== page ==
By Marivir R. Montebon
As health revolutions only make sense with individuals taking personal charge, then Flipeats is a must try for locals and guests while in the Big Apple.
New York City – Filipino cuisine has flipped in such a revolutionary fashion in the kitchen of Chef Joel Javier on Tompkins Avenue in Brooklyn. Branding a niche called New American Filipino dishes, the chef and his wife Rachel have elevated traditional home-made Filipino dishes into being ethnically rooted but with heightened perk and yes, regard for good health.
Flipeats is a fabulous 10-sitter fine dining pop-up that began about six months ago. And booking have been brisk since then. As health revolutions only make sense with individuals taking personal charge, then Flipeats is a must try for locals and guests while in the Big Apple.
The delicious Filipino cuisine on the table are made healthy and practical, as the sources are local farmers from upstate New York, Connecticut, and New Jersey who grow non-GMO produce. “We are hopefully trying to raise awareness among Filipinos on how good vegetables could be prepared, instead of our meat-centric preference. We hit Filipino flavors that we know and love and combine them with different techniques and local produce. Flip eats gives you New American Filipino food,” quipped Chef Joel.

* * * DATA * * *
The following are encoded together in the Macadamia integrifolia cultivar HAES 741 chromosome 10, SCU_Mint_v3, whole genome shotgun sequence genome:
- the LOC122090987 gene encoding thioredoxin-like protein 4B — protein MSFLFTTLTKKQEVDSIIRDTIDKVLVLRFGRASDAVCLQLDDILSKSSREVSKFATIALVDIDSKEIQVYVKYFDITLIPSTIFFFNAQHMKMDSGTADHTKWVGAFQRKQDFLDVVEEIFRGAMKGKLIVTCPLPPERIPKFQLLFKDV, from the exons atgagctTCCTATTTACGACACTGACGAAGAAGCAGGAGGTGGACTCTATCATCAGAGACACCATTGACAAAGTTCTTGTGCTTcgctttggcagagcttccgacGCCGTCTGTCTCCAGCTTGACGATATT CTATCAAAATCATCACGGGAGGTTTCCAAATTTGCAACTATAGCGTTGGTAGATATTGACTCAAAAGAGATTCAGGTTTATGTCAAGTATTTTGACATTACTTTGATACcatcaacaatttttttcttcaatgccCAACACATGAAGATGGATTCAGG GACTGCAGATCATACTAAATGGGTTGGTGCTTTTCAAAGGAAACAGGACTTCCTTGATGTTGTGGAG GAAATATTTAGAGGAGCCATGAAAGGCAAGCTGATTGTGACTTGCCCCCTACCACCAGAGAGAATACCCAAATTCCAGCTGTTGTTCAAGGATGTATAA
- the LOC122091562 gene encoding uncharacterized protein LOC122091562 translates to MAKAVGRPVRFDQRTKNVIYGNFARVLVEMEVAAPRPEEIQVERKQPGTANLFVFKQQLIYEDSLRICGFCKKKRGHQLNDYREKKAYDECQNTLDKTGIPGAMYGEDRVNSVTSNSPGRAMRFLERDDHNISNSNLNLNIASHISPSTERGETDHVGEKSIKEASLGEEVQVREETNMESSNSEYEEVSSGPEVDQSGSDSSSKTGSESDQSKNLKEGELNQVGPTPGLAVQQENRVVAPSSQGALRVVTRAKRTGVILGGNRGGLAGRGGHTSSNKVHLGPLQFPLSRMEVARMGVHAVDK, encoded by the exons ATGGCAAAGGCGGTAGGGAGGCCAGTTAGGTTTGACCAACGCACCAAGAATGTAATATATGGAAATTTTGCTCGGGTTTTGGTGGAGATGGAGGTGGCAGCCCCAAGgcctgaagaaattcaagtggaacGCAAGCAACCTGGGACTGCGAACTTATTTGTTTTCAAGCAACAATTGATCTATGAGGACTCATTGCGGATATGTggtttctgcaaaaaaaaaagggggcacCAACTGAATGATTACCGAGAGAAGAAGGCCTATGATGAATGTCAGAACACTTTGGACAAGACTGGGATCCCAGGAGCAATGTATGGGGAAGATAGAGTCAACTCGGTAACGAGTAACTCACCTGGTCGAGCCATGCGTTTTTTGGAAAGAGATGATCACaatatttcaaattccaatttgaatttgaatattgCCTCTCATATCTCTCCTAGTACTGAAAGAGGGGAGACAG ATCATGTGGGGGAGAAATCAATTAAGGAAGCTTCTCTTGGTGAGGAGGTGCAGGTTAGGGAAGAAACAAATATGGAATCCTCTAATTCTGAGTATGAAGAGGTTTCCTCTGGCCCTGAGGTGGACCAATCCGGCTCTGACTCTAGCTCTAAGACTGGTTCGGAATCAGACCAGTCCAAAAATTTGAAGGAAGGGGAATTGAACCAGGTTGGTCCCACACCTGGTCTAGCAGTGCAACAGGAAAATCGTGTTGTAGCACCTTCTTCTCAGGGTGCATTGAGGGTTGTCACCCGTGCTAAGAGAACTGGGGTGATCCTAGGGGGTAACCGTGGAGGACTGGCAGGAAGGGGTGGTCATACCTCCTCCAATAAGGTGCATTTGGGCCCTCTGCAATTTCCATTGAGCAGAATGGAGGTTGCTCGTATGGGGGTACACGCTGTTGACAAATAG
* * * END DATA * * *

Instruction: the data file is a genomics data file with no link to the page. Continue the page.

Leani and I had our gastronomically revolutionary Flipeats experience on the Friday night of March 9 and I loved everything. Rachel had graciously offered us Kalamansi Tanduay, a mix of Philippine lemon and rhum, which was kind to the throat and perked up my senses for what food was to come. Well, it was great food, and great company – we were the only two Filipinos in the company of 10.
Serena had found out about Flipeats at Chef Joel’s cooking show at Macy’s, the others got it online, and some were friends who brought in their friends. The three hours flew fast with our animated conversation on Moringa and Maplewood, and touring in Turkey, and what-not.
First in our balikbayan menu was the Laswa (vegetable) Cappucino, along with the quesong puti (white cheese) and beet-stek tartar had the zest to open our appetite to a parade of five courses for the night.
We began with the Pusit Arroz Caldo (squid in 3 varieties of select indigenous rice) which was heartwarming, perfect for an unpredictable winter. The Tokwa’t Baboy Panzanella was luscious and the Brisket Paksiw was an upgrade-with-a-zing of the beloved home-made Paksiw (pork stew from lechon or roasted pork). The Apple Turon Sariwa, for a dessert person like me, was the ultimate gastronomic goal.
Because Leani rarely eats vegetables, Chef Joel deserves a standing ovation and more reservations.
All of us went home happy and content. And we will tell our friends about Flipeats. That is the whole point in sustaining a health revolution, the new American Filipino way. (Featured photo, by Leani Auxilio, is the Pusit Arroz Caldo. All photos by Leani Auxilio)